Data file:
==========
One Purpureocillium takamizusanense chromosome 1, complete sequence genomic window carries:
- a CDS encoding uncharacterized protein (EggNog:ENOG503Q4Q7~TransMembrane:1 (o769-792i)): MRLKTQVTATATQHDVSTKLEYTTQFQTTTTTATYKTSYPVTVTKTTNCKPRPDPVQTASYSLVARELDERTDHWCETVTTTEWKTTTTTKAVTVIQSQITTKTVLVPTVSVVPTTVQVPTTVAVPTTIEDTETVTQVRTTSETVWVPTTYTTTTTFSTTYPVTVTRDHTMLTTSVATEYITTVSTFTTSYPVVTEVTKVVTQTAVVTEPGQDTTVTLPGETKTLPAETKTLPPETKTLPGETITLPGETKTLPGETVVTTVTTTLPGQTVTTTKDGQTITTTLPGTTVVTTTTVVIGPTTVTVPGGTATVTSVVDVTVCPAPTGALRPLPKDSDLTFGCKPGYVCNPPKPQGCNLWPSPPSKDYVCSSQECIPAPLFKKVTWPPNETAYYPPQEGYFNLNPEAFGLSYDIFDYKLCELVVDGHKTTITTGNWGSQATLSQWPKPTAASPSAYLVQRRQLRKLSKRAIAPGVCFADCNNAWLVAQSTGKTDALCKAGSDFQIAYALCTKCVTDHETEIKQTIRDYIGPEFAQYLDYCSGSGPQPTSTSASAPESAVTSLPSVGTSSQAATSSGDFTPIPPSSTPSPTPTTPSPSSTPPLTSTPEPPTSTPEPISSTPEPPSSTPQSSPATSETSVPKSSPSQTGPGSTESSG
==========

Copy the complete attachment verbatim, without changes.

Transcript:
One Purpureocillium takamizusanense chromosome 1, complete sequence genomic window carries:
- a CDS encoding uncharacterized protein (EggNog:ENOG503Q4Q7~TransMembrane:1 (o769-792i)): MRLKTQVTATATQHDVSTKLEYTTQFQTTTTTATYKTSYPVTVTKTTNCKPRPDPVQTASYSLVARELDERTDHWCETVTTTEWKTTTTTKAVTVIQSQITTKTVLVPTVSVVPTTVQVPTTVAVPTTIEDTETVTQVRTTSETVWVPTTYTTTTTFSTTYPVTVTRDHTMLTTSVATEYITTVSTFTTSYPVVTEVTKVVTQTAVVTEPGQDTTVTLPGETKTLPAETKTLPPETKTLPGETITLPGETKTLPGETVVTTVTTTLPGQTVTTTKDGQTITTTLPGTTVVTTTTVVIGPTTVTVPGGTATVTSVVDVTVCPAPTGALRPLPKDSDLTFGCKPGYVCNPPKPQGCNLWPSPPSKDYVCSSQECIPAPLFKKVTWPPNETAYYPPQEGYFNLNPEAFGLSYDIFDYKLCELVVDGHKTTITTGNWGSQATLSQWPKPTAASPSAYLVQRRQLRKLSKRAIAPGVCFADCNNAWLVAQSTGKTDALCKAGSDFQIAYALCTKCVTDHETEIKQTIRDYIGPEFAQYLDYCSGSGPQPTSTSASAPESAVTSLPSVGTSSQAATSSGDFTPIPPSSTPSPTPTTPSPSSTPPLTSTPEPPTSTPEPISSTPEPPSSTPQSSPATSETSVPKSSPSQTGPGSTESSG